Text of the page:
Mandatory H2O restrictions a no go in Glenwood Springs |

Mandatory H2O restrictions a no go in Glenwood Springs

Glenwood Springs’ forecast looks sunny with a chance of water restrictions.

Carbondale’s current conditions also call for sunshine, but the neighboring town has already implemented mandatory water restrictions amid historically low river levels.

With drought conditions plaguing the Western Slope, many Glenwood Springs residents cannot help but wonder why the town, once known as Defiance, has defied implementing any required watering restrictions itself.

Carbondale’s Town Manager Jay Harrington handed down water conservation restrictions, which took effect July 30.

The first two bullet points currently imposed on Carbondale’s roughly 7,000 residents include but are not limited to:

• No outdoor irrigation between 10 a.m. and 3 p.m.

• Properties with an address that ends in an even number or zero can water on even-numbered days of the month. Properties with an address that ends in an odd number can water on odd-numbered days of the month

So, why did Carbondale’s mandatory water restriction sentiments not float down Glenwood’s way?

“In the past, the city has found in previous drought years that imposing formal water restrictions, like those that are currently being done in the other communities, were counterproductive,” Glenwood Springs Assistant Public Works Director Brad Zachman explained. “Potable demand actually increased when users were only allowed to water on specific days or specific times.

“For that reason we’ve resisted, to the extent possible, issuing formal restrictions and alternatively have taken the approach of reaching out to the community to conserve voluntarily rather than implementing mandatory restrictions,” Zachman said.

Glenwood Springs’ 10,000-plus residents on July 3, however, learned of low water levels in the Cardiff treated water storage tank, prompting the city to subsequently ask residents to adopt water conservation habits.

The first two bullet points on the city’s recommendation for indoor conservation tips on that July 3 news release included, but also were not limited to:

• Check for and repair leaks.

• Install a high-efficiency toilet and only dispose flushable items in the toilet.

The first two bullet points marked for outdoor conservation tips included, but again were not limited to:

• Water only when necessary and preferably in the mornings or evenings.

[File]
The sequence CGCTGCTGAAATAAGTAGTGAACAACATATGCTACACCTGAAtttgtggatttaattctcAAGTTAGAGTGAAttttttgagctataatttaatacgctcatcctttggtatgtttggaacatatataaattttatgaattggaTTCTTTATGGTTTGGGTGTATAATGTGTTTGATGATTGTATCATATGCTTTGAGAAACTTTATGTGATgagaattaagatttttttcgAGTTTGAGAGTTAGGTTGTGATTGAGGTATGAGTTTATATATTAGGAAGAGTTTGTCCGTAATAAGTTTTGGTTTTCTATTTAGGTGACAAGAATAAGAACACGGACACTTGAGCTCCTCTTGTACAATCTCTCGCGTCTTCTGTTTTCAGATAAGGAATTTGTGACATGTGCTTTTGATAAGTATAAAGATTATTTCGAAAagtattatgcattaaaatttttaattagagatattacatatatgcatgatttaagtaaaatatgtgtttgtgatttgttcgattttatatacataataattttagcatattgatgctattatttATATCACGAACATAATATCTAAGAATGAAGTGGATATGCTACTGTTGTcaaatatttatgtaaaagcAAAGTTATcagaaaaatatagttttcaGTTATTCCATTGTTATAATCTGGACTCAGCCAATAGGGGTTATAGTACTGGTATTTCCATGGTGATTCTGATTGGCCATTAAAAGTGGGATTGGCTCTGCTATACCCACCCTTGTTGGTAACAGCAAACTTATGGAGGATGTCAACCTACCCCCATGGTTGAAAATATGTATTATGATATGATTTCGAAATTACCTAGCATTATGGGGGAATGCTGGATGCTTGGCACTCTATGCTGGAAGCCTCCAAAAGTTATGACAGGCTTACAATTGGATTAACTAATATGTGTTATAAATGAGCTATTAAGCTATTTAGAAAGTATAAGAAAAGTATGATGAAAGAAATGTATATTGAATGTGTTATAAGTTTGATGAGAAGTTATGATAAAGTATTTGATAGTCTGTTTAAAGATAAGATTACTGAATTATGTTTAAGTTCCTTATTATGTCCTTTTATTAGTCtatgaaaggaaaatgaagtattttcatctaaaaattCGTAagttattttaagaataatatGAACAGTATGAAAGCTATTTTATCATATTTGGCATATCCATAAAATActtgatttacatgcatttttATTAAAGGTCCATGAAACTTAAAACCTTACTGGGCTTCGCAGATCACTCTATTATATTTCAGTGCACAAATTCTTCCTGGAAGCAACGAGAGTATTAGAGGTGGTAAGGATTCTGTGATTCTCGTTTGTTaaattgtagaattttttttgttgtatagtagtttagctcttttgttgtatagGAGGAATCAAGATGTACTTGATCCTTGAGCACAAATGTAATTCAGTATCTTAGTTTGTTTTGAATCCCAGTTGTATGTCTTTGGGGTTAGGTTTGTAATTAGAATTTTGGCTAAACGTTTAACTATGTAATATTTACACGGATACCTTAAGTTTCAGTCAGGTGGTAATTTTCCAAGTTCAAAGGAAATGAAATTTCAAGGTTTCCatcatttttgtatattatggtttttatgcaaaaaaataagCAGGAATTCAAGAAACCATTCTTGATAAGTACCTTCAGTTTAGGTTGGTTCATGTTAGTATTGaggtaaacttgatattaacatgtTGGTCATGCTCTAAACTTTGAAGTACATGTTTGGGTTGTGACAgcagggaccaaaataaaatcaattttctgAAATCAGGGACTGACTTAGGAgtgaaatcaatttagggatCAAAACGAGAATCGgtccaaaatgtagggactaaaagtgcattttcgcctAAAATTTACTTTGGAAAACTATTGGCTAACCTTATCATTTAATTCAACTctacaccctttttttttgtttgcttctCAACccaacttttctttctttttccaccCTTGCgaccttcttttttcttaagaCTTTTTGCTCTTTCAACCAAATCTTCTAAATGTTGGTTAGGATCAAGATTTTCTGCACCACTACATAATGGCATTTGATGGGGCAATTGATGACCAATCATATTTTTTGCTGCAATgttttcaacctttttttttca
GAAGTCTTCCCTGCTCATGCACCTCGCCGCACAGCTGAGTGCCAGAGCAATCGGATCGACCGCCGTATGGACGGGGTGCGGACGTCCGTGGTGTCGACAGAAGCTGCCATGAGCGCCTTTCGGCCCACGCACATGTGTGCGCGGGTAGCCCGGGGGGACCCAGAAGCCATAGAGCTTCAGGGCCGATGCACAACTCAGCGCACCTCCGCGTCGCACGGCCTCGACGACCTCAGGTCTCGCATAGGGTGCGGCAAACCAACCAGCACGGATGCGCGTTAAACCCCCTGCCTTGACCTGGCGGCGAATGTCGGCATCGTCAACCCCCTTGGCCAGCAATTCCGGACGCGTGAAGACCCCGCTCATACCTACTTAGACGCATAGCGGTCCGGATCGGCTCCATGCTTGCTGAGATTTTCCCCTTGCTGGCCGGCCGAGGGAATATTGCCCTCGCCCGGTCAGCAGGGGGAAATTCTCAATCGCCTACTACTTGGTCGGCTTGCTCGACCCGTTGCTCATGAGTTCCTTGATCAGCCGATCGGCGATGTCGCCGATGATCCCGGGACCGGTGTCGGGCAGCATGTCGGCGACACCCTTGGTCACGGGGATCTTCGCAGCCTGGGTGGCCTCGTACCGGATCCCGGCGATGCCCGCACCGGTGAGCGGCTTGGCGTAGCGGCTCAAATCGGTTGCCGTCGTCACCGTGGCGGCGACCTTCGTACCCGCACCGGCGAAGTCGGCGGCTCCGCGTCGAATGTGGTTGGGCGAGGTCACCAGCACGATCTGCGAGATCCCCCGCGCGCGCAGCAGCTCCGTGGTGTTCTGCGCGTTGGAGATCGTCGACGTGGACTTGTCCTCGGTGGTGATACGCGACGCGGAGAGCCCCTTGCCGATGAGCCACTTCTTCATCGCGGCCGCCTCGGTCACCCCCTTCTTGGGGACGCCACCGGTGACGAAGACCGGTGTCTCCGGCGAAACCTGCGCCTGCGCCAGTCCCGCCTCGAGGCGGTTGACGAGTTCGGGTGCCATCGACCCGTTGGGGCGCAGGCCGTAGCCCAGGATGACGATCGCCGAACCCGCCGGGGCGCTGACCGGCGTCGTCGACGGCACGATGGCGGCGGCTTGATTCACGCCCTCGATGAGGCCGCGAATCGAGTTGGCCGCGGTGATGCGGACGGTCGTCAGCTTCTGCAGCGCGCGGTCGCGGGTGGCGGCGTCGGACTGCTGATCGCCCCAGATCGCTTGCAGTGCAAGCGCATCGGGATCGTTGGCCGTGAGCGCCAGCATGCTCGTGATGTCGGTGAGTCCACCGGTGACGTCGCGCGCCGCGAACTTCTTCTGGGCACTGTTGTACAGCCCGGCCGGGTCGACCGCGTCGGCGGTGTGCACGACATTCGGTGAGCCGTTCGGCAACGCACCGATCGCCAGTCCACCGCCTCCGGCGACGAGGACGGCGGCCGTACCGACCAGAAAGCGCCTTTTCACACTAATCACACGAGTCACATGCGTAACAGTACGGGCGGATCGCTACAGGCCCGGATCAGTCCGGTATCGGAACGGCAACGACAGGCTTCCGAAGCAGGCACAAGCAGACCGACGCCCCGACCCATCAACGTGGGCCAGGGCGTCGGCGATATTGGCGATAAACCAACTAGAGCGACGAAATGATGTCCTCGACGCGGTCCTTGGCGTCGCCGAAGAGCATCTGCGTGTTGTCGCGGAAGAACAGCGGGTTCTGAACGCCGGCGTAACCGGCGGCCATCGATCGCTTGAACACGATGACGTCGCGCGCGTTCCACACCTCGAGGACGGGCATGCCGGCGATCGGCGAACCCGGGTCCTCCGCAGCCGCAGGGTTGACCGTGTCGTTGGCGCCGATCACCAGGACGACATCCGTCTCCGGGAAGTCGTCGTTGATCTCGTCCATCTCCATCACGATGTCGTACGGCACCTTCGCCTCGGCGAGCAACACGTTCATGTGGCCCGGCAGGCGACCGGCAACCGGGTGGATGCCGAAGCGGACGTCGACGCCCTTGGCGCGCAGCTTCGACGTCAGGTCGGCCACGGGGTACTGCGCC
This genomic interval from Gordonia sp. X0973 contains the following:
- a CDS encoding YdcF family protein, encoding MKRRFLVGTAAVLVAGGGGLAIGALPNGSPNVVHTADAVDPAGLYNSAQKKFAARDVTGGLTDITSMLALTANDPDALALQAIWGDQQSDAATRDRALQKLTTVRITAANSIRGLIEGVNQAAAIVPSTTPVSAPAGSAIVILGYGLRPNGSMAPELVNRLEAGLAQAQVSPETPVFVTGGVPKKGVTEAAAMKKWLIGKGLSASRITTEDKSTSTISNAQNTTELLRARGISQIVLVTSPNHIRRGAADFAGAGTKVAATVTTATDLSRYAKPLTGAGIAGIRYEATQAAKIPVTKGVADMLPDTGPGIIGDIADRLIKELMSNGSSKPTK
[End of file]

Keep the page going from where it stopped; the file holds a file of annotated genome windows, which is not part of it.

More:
• Install xeriscape landscaping.

The same July 3 news release from the city of Glenwood Springs also forewarned that the city manager may implement water restrictions, if deemed necessary.

“The previous [July 3 news release] was focused more on the production side, specifically on the southern side of town, where we were having difficulty meeting demands in one area of the town,” Zachman said. “The approach has actually been very effective over the past several weeks.”

On Tuesday, the city sent out another news release, which stated that the city had initiated Level 2 of its formal Drought Management Plan, and asked all city water users to reduce indoor and outdoor water usage.

The latest advisory also warned how streamflows in Grizzly Creek and No Name Creek, the city’s primary raw water sources, were historically low; similar to Carbondale’s historically low flows at its source point, the Crystal River and its subsidiary, Nettle Creek, as well as the Roaring Fork River.

“As the creek levels are continuing to drop, now our concern is shifting from not only the potable side, and meeting the demands there, but we’re also concerned that the balancing act with the raw water sources are going to be increasingly difficult to satisfy all the stakeholders for those two streams,” Zachman said of No Name and Grizzly creeks.

The Tuesday advisory offered the previously aforementioned tips, like installing xeriscape landscaping and installing a high-efficiency toilet, and also encouraged residents to plant during the spring or fall.

“Again, to clarify, the previous press release was focused more on conservation efforts to balance tank levels on the south side of town; that effort has worked for the most part,” Zachman said. “Now, we’re stretching it one step further because we’re concerned that the raw water supplies may be insufficient to meet current demands.”

Glenwood Springs City Manager Debra Figueroa, at this time, has not ordered mandatory water restrictions despite the city’s two primary water sources running low.

However, the Aug. 6 news release did emphasize, “Water conservation efforts must be made city-wide by residents and businesses. Mandatory water restrictions will go into effect if voluntary water conservation efforts are not successful.”

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